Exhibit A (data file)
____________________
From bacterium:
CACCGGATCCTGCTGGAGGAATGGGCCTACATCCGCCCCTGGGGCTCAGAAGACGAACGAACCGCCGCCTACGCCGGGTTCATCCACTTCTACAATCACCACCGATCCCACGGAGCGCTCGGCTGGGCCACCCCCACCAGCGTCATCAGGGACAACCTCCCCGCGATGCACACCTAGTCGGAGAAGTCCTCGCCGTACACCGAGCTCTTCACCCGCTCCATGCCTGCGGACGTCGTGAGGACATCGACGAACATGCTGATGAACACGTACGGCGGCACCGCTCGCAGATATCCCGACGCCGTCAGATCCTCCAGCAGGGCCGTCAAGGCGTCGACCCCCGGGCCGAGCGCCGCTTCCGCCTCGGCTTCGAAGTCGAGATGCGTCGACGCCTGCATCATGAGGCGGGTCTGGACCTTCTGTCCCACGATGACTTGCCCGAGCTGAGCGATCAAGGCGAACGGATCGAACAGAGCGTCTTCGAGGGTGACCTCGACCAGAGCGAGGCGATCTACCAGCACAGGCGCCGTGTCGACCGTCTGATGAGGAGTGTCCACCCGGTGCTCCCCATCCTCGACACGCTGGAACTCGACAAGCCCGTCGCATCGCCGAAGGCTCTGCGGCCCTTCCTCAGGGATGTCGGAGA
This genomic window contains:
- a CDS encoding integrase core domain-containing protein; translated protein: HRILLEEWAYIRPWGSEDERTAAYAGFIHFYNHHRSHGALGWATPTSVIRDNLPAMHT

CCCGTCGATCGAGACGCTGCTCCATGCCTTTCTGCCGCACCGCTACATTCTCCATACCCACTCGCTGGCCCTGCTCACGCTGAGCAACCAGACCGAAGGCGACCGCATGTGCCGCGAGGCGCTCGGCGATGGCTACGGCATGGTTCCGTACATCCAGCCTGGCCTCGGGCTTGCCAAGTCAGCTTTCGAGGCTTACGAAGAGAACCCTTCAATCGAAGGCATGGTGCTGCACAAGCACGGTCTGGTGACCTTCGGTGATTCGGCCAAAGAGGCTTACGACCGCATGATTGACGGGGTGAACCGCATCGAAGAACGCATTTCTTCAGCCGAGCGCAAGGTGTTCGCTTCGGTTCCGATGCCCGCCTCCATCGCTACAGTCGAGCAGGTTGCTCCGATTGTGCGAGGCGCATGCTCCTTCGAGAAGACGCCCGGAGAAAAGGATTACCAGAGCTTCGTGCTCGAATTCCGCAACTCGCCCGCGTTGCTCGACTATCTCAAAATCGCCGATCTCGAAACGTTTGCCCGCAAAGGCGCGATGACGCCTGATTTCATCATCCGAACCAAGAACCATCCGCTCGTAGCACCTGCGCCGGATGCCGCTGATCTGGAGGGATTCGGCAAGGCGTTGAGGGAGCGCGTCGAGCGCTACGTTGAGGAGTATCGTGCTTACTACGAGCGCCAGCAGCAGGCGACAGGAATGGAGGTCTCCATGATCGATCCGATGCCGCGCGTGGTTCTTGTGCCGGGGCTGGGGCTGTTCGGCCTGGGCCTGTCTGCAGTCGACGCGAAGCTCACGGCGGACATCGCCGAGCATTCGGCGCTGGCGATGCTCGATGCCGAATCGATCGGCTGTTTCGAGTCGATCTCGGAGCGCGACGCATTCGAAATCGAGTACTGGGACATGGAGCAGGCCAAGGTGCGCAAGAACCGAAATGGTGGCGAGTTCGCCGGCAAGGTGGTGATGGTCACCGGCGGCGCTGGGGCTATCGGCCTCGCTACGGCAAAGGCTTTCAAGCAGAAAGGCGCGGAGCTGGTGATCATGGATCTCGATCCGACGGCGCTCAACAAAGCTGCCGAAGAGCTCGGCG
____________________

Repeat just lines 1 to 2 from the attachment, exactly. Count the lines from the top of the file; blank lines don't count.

From bacterium:
CACCGGATCCTGCTGGAGGAATGGGCCTACATCCGCCCCTGGGGCTCAGAAGACGAACGAACCGCCGCCTACGCCGGGTTCATCCACTTCTACAATCACCACCGATCCCACGGAGCGCTCGGCTGGGCCACCCCCACCAGCGTCATCAGGGACAACCTCCCCGCGATGCACACCTAGTCGGAGAAGTCCTCGCCGTACACCGAGCTCTTCACCCGCTCCATGCCTGCGGACGTCGTGAGGACATCGACGAACATGCTGATGAACACGTACGGCGGCACCGCTCGCAGATATCCCGACGCCGTCAGATCCTCCAGCAGGGCCGTCAAGGCGTCGACCCCCGGGCCGAGCGCCGCTTCCGCCTCGGCTTCGAAGTCGAGATGCGTCGACGCCTGCATCATGAGGCGGGTCTGGACCTTCTGTCCCACGATGACTTGCCCGAGCTGAGCGATCAAGGCGAACGGATCGAACAGAGCGTCTTCGAGGGTGACCTCGACCAGAGCGAGGCGATCTACCAGCACAGGCGCCGTGTCGACCGTCTGATGAGGAGTGTCCACCCGGTGCTCCCCATCCTCGACACGCTGGAACTCGACAAGCCCGTCGCATCGCCGAAGGCTCTGCGGCCCTTCCTCAGGGATGTCGGAGA